United States District Court, W.D. Pennsylvania
DONETTA W. AMBROSE, Senior District Judge.
Pending before the Court are Cross-Motions for Summary Judgment. (ECF Nos. 8 and 11). Both parties have filed Briefs in Support of their Motions. (ECF Nos. 9 and 12). After careful consideration of the submissions of the parties, and based on my Opinion set forth below, I am denying Plaintiff's Motion for Summary Judgment (ECF No. 8) and granting Defendant's Motion for Summary Judgment. (ECF No. 11).
Plaintiff has brought this action for review of the final decision of the Commissioner of Social Security ("Commissioner") denying her application for disability insurance benefits ("DIB") and supplemental security income pursuant to the Social Security Act ("Act"). The parties assert that Plaintiff filed her applications on January 14, 2010, alleging she has been disabled since September 30, 2009. (ECF No. 9, p. 1; No. 12, p. 2). Administrative Law Judge ("ALJ"), John Kooser, held a hearing on July 18, 2011. (ECF No. 5-3, pp. 2-57). On September 22, 2011, the ALJ found that Plaintiff was not disabled under the Act. (ECF No. 5-2, pp. 20-34). After exhausting all administrative remedies, Plaintiff filed this action.
The parties have filed Cross-Motions for Summary Judgment. (Docket Nos. 8 and 11). The issues are now ripe for review.
II. LEGAL ANALYSIS
A. Standard of Review
The standard of review in social security cases is whether substantial evidence exists in the record to support the Commissioner's decision. Allen v. Bowen, 881 F.2d 37, 39 (3d Cir. 1989). Substantial evidence has been defined as "more than a mere scintilla. It means such relevant evidence as a reasonable mind might accept as adequate." Ventura v. Shalala, 55 F.3d 900, 901 (3d Cir. 1995), quoting Richardson v. Perales, 402 U.S. 389, 401 (1971). Additionally, the Commissioner's findings of fact, if supported by substantial evidence, are conclusive. 42 U.S.C. §405(g); Dobrowolsky v. Califano, 606 F.2d 403, 406 (3d Cir. 1979). A district court cannot conduct a de novo review of the Commissioner's decision or re-weigh the evidence of record. Palmer v. Apfel, 995 F.Supp. 549, 552 (E.D. Pa. 1998). Where the ALJ's findings of fact are supported by substantial evidence, a court is bound by those findings, even if the court would have decided the factual inquiry differently. Hartranft v. Apfel , 181 F.3d 358, 360 (3d Cir. 1999). To determine whether a finding is supported by substantial evidence, however, the district court must review the record as a whole. See, 5 U.S.C. §706.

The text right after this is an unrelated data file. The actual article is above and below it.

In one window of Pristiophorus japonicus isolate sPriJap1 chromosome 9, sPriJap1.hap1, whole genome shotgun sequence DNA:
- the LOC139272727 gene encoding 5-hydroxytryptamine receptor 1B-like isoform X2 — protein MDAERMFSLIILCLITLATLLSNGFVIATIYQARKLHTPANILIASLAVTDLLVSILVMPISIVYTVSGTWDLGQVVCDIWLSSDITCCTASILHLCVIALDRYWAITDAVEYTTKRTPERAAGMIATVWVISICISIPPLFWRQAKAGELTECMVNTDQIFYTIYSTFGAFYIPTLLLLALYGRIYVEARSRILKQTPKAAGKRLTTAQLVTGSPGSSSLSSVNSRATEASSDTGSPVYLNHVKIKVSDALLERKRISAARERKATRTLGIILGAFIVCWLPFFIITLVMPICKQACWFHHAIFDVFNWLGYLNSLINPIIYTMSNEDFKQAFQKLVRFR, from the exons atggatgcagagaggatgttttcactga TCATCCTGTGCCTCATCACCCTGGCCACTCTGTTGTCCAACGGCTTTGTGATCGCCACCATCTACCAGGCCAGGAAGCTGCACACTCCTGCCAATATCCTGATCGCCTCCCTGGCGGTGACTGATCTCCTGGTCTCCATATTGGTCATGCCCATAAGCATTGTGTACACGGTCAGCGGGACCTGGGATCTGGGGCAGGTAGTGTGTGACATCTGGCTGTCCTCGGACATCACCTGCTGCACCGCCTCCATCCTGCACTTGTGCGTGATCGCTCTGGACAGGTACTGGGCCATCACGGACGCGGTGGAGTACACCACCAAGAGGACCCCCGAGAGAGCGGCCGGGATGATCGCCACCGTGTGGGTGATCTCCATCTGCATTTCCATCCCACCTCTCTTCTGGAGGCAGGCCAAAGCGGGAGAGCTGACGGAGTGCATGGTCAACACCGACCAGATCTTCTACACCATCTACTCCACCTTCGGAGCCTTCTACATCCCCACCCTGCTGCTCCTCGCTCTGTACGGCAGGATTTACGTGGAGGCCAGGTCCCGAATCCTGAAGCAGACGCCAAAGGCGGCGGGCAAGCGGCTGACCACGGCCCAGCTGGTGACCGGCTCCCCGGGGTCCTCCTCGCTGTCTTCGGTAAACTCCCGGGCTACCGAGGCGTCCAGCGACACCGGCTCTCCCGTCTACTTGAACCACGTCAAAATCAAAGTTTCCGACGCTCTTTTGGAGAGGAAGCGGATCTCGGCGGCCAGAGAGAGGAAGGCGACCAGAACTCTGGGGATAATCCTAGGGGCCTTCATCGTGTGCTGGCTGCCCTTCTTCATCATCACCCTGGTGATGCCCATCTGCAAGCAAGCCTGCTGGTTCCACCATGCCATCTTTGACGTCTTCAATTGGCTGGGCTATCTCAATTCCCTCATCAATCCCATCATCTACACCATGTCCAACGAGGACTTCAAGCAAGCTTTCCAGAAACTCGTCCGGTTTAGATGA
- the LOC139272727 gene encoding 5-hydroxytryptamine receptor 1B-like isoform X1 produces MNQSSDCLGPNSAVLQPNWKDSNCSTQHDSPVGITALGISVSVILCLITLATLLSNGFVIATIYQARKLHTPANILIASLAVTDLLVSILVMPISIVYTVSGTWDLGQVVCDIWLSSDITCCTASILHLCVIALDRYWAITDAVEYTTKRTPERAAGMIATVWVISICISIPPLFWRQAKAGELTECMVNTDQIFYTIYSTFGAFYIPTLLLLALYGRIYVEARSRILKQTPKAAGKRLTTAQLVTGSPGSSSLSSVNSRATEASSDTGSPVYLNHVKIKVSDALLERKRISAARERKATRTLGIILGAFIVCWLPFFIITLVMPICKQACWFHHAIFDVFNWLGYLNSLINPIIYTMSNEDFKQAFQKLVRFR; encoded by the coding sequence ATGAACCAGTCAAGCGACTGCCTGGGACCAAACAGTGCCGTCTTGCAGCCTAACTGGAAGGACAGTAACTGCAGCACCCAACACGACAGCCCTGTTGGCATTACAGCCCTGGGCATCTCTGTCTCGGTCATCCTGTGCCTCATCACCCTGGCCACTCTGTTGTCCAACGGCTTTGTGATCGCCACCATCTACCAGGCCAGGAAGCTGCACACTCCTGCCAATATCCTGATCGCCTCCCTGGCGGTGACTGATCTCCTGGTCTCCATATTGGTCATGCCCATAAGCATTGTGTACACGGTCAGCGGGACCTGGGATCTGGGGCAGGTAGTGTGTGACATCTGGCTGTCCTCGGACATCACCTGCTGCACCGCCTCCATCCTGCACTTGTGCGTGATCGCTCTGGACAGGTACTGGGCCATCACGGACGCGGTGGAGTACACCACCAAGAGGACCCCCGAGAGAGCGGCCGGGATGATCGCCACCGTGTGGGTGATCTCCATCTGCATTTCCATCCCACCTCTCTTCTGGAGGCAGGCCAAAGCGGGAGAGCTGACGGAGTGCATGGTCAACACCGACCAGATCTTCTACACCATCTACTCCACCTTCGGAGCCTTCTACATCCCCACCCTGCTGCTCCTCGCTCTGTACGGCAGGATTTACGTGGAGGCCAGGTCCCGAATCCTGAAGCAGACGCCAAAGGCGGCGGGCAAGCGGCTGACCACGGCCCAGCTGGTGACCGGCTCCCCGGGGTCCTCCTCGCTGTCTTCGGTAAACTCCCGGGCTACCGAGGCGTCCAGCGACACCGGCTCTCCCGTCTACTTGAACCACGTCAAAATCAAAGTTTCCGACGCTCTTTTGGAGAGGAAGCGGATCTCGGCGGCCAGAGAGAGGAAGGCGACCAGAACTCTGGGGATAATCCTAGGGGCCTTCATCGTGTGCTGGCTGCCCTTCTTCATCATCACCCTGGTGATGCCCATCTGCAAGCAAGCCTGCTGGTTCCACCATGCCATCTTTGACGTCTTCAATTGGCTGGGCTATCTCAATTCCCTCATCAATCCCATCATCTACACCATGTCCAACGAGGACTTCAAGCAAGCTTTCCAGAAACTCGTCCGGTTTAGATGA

To be eligible for social security benefits, the plaintiff must demonstrate that he cannot engage in substantial gainful activity because of a medically determinable physical or mental impairment which can be expected to result in death or which has lasted or can be expected to last for a continuous period of at least 12 months. 42 U.S.C. §423(d)(1)(A); Brewster v. Heckler, 786 F.2d 581, 583 (3d Cir. 1986).